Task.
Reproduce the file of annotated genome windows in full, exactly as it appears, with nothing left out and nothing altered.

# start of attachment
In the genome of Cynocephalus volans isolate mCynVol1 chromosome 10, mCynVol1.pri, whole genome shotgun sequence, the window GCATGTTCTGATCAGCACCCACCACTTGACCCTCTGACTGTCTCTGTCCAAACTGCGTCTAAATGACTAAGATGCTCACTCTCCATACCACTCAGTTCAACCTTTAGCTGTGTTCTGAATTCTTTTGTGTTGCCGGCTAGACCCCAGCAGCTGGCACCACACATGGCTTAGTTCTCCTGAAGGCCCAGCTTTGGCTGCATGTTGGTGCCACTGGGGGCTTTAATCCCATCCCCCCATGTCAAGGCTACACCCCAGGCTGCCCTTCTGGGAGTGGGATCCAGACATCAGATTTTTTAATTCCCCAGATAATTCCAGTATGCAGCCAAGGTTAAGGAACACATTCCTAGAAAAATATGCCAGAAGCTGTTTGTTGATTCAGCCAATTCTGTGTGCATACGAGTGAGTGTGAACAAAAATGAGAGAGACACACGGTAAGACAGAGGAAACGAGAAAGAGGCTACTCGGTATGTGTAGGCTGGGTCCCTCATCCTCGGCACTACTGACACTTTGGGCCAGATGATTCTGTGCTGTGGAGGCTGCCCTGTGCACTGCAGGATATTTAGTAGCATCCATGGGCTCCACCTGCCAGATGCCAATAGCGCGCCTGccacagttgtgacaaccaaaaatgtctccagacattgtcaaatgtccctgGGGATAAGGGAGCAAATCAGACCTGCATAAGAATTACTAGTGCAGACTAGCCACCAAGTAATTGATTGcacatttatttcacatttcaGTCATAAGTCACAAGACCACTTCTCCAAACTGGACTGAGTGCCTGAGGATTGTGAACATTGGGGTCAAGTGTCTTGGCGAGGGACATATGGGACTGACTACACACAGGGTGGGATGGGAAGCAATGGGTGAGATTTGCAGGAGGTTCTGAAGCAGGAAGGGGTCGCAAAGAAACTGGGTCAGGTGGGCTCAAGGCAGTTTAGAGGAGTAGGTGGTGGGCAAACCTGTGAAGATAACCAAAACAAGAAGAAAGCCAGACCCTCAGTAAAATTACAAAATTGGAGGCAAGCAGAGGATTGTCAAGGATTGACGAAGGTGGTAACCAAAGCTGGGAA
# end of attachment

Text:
In the genome of Cynocephalus volans isolate mCynVol1 chromosome 10, mCynVol1.pri, whole genome shotgun sequence, the window GCATGTTCTGATCAGCACCCACCACTTGACCCTCTGACTGTCTCTGTCCAAACTGCGTCTAAATGACTAAGATGCTCACTCTCCATACCACTCAGTTCAACCTTTAGCTGTGTTCTGAATTCTTTTGTGTTGCCGGCTAGACCCCAGCAGCTGGCACCACACATGGCTTAGTTCTCCTGAAGGCCCAGCTTTGGCTGCATGTTGGTGCCACTGGGGGCTTTAATCCCATCCCCCCATGTCAAGGCTACACCCCAGGCTGCCCTTCTGGGAGTGGGATCCAGACATCAGATTTTTTAATTCCCCAGATAATTCCAGTATGCAGCCAAGGTTAAGGAACACATTCCTAGAAAAATATGCCAGAAGCTGTTTGTTGATTCAGCCAATTCTGTGTGCATACGAGTGAGTGTGAACAAAAATGAGAGAGACACACGGTAAGACAGAGGAAACGAGAAAGAGGCTACTCGGTATGTGTAGGCTGGGTCCCTCATCCTCGGCACTACTGACACTTTGGGCCAGATGATTCTGTGCTGTGGAGGCTGCCCTGTGCACTGCAGGATATTTAGTAGCATCCATGGGCTCCACCTGCCAGATGCCAATAGCGCGCCTGccacagttgtgacaaccaaaaatgtctccagacattgtcaaatgtccctgGGGATAAGGGAGCAAATCAGACCTGCATAAGAATTACTAGTGCAGACTAGCCACCAAGTAATTGATTGcacatttatttcacatttcaGTCATAAGTCACAAGACCACTTCTCCAAACTGGACTGAGTGCCTGAGGATTGTGAACATTGGGGTCAAGTGTCTTGGCGAGGGACATATGGGACTGACTACACACAGGGTGGGATGGGAAGCAATGGGTGAGATTTGCAGGAGGTTCTGAAGCAGGAAGGGGTCGCAAAGAAACTGGGTCAGGTGGGCTCAAGGCAGTTTAGAGGAGTAGGTGGTGGGCAAACCTGTGAAGATAACCAAAACAAGAAGAAAGCCAGACCCTCAGTAAAATTACAAAATTGGAGGCAAGCAGAGGATTGTCAAGGATTGACGAAGGTGGTAACCAAAGCTGGGAA